An important Christian center in the early Church and still a titular see (Samosatensis), is identical with modern Samsat in Turkey. The capital of the ancient Seleucid kingdom of Commagene, it was added to the Roman province of Syria in 17 b.c. as a garrison town. The pagan philosopher Lucian, who exhibits some knowledge of early Christian literature, probably wrote his satire De Morte Peregrini there c. a.d. 170, and the names of seven 3d-century martyrs—Philotheus, Hyperechius, Abibus, Julianus, Romanus, Jacobus, and Paregorius—are connected with Samosata. Its first-known bishop was Peperius, who was present at the Council of Nicaea (325). Among its earlier churchmen were St. lucian of samosata (b. c. 250), who founded the School of antioch and was a teacher of Arius, and Paul (see paulof samosata), the contemporary governor under Queen Zenobia of Palmyra, who became bishop of Antioch in 260 and was later condemned as a heretic (268) for his erroneous teachings on Christology and the Trinity. Samosata was a center of the Arian disturbances; one of its bishops, Eusebius, was assassinated and another, Andrew, supported john of antioch at ephesus (431), in opposing St. cyril of alexandria. The city is mentioned as joined to the See of Amida in the Photian Council of Constantinople (879). It was conquered by the Muslims in 1150. Traces of an ancient wall (probably from the 1st century), remains of another wall, and an artificial hill on which a fortress was erected are the scarce archeological particulars of Samosata.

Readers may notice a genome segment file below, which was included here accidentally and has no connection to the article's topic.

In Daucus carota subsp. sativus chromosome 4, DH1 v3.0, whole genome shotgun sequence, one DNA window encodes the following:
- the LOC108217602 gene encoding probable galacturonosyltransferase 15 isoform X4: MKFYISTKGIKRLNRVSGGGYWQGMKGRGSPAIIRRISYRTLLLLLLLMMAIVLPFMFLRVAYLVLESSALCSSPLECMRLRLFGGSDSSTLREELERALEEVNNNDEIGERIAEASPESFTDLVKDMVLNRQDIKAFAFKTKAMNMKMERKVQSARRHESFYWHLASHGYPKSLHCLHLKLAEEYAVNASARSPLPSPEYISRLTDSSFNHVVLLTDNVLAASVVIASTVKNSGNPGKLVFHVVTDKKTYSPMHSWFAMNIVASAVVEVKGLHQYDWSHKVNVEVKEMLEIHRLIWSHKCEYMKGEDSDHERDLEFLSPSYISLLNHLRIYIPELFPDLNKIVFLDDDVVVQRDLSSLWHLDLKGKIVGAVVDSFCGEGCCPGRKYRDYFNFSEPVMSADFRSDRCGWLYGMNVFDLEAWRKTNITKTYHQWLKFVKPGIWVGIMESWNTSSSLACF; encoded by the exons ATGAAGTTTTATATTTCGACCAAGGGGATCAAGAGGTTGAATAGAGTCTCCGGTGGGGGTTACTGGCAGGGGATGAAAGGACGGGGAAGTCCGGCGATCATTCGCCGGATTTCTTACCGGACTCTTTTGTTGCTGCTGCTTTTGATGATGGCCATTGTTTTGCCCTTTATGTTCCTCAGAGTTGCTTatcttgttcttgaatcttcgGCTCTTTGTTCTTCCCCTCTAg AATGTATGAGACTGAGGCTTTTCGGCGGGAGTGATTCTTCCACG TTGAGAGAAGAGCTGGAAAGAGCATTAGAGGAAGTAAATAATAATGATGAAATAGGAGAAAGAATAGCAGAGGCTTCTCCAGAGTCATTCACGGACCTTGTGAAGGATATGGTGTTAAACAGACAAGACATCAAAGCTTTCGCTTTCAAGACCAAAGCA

Bibliography: Paulys Realenzyklopädie der klassischen Altertumswissenschaft, ed. g. wissowa, et al. (Stuttgart 1893–) 1A.2 (1920) 2220–24. m. le quien, Oriens Christianus, 3 v. (Graz 1958) 2:934–936. a. von harnack, The Mission and Expansion of Christianity in the First Three Centuries, tr. and ed. j. moffat, 2 v. (2d ed. New York 1908) v. 2. "Samosata," Lexikon für Theologie und Kirche, ed. j. hofer and k. rahner, 10 v. (2d, new ed. Freiburg 1957–65); suppl., Das Zweite Vatikanische Konzil: Dokumente und kommentare, ed. h. s. brechter et al., pt. 1 (1966) 9:301.
[j. van paassen]